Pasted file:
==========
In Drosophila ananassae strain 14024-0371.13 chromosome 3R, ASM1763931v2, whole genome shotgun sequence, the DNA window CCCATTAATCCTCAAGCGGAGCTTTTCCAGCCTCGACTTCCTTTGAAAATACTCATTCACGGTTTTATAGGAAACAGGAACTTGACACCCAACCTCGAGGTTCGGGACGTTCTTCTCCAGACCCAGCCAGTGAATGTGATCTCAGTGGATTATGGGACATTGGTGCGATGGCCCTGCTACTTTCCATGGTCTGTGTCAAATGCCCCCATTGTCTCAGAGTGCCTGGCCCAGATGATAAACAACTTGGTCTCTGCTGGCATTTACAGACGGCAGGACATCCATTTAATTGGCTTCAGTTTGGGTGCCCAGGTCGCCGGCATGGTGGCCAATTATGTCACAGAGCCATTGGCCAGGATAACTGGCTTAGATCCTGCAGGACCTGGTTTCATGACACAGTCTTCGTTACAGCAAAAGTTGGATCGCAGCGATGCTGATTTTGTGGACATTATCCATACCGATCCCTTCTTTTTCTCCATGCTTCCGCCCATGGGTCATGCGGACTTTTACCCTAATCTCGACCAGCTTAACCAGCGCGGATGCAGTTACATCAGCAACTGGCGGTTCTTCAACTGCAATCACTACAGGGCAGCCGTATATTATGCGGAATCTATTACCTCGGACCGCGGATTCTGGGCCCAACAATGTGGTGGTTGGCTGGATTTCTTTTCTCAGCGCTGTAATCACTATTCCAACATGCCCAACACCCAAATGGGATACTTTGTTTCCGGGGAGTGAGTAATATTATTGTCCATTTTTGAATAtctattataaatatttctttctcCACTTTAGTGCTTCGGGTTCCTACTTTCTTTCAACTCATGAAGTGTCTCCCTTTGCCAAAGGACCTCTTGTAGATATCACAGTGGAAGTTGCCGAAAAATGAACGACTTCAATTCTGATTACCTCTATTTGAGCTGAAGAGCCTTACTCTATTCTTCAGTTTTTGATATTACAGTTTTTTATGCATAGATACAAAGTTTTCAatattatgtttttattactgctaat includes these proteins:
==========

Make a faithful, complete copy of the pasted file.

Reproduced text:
In Drosophila ananassae strain 14024-0371.13 chromosome 3R, ASM1763931v2, whole genome shotgun sequence, the DNA window CCCATTAATCCTCAAGCGGAGCTTTTCCAGCCTCGACTTCCTTTGAAAATACTCATTCACGGTTTTATAGGAAACAGGAACTTGACACCCAACCTCGAGGTTCGGGACGTTCTTCTCCAGACCCAGCCAGTGAATGTGATCTCAGTGGATTATGGGACATTGGTGCGATGGCCCTGCTACTTTCCATGGTCTGTGTCAAATGCCCCCATTGTCTCAGAGTGCCTGGCCCAGATGATAAACAACTTGGTCTCTGCTGGCATTTACAGACGGCAGGACATCCATTTAATTGGCTTCAGTTTGGGTGCCCAGGTCGCCGGCATGGTGGCCAATTATGTCACAGAGCCATTGGCCAGGATAACTGGCTTAGATCCTGCAGGACCTGGTTTCATGACACAGTCTTCGTTACAGCAAAAGTTGGATCGCAGCGATGCTGATTTTGTGGACATTATCCATACCGATCCCTTCTTTTTCTCCATGCTTCCGCCCATGGGTCATGCGGACTTTTACCCTAATCTCGACCAGCTTAACCAGCGCGGATGCAGTTACATCAGCAACTGGCGGTTCTTCAACTGCAATCACTACAGGGCAGCCGTATATTATGCGGAATCTATTACCTCGGACCGCGGATTCTGGGCCCAACAATGTGGTGGTTGGCTGGATTTCTTTTCTCAGCGCTGTAATCACTATTCCAACATGCCCAACACCCAAATGGGATACTTTGTTTCCGGGGAGTGAGTAATATTATTGTCCATTTTTGAATAtctattataaatatttctttctcCACTTTAGTGCTTCGGGTTCCTACTTTCTTTCAACTCATGAAGTGTCTCCCTTTGCCAAAGGACCTCTTGTAGATATCACAGTGGAAGTTGCCGAAAAATGAACGACTTCAATTCTGATTACCTCTATTTGAGCTGAAGAGCCTTACTCTATTCTTCAGTTTTTGATATTACAGTTTTTTATGCATAGATACAAAGTTTTCAatattatgtttttattactgctaat includes these proteins: